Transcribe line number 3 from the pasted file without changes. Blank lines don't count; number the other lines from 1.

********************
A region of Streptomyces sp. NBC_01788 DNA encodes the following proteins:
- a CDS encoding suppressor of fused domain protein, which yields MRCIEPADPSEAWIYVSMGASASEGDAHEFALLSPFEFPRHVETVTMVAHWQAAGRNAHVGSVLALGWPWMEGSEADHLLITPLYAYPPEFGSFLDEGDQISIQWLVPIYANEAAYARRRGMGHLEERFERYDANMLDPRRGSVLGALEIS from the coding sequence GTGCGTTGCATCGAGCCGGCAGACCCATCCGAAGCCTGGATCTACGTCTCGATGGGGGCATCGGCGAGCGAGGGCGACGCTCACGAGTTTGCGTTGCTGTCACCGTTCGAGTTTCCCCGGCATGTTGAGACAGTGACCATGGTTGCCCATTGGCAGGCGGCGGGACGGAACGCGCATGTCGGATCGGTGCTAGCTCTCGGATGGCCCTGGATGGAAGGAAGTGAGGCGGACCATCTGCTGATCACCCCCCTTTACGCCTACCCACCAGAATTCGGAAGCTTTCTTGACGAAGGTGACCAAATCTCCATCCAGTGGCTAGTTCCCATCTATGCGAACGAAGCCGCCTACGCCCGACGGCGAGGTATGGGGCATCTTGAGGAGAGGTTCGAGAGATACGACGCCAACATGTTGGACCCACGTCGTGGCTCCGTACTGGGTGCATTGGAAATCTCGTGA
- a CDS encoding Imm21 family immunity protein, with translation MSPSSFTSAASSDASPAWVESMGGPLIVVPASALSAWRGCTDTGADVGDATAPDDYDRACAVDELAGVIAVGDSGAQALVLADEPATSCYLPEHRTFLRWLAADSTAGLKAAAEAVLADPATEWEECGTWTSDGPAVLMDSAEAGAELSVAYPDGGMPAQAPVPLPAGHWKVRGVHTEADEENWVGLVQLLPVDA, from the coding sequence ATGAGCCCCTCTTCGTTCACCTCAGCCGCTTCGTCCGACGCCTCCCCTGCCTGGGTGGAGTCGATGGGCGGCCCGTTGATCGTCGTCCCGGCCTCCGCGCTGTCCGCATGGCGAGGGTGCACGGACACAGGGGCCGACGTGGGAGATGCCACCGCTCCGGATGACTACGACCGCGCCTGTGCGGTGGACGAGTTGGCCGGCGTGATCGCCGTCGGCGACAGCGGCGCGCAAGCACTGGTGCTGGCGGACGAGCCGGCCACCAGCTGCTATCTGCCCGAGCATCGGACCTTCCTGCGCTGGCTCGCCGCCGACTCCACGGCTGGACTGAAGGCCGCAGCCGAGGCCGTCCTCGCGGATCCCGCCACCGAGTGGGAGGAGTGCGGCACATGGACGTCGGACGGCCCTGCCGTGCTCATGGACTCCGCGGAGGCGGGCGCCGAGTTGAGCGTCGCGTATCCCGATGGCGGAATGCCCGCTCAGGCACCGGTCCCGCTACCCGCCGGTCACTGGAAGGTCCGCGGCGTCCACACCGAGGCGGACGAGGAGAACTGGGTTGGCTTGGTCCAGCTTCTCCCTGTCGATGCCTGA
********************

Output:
- a CDS encoding Imm21 family immunity protein, with translation MSPSSFTSAASSDASPAWVESMGGPLIVVPASALSAWRGCTDTGADVGDATAPDDYDRACAVDELAGVIAVGDSGAQALVLADEPATSCYLPEHRTFLRWLAADSTAGLKAAAEAVLADPATEWEECGTWTSDGPAVLMDSAEAGAELSVAYPDGGMPAQAPVPLPAGHWKVRGVHTEADEENWVGLVQLLPVDA, from the coding sequence ATGAGCCCCTCTTCGTTCACCTCAGCCGCTTCGTCCGACGCCTCCCCTGCCTGGGTGGAGTCGATGGGCGGCCCGTTGATCGTCGTCCCGGCCTCCGCGCTGTCCGCATGGCGAGGGTGCACGGACACAGGGGCCGACGTGGGAGATGCCACCGCTCCGGATGACTACGACCGCGCCTGTGCGGTGGACGAGTTGGCCGGCGTGATCGCCGTCGGCGACAGCGGCGCGCAAGCACTGGTGCTGGCGGACGAGCCGGCCACCAGCTGCTATCTGCCCGAGCATCGGACCTTCCTGCGCTGGCTCGCCGCCGACTCCACGGCTGGACTGAAGGCCGCAGCCGAGGCCGTCCTCGCGGATCCCGCCACCGAGTGGGAGGAGTGCGGCACATGGACGTCGGACGGCCCTGCCGTGCTCATGGACTCCGCGGAGGCGGGCGCCGAGTTGAGCGTCGCGTATCCCGATGGCGGAATGCCCGCTCAGGCACCGGTCCCGCTACCCGCCGGTCACTGGAAGGTCCGCGGCGTCCACACCGAGGCGGACGAGGAGAACTGGGTTGGCTTGGTCCAGCTTCTCCCTGTCGATGCCTGA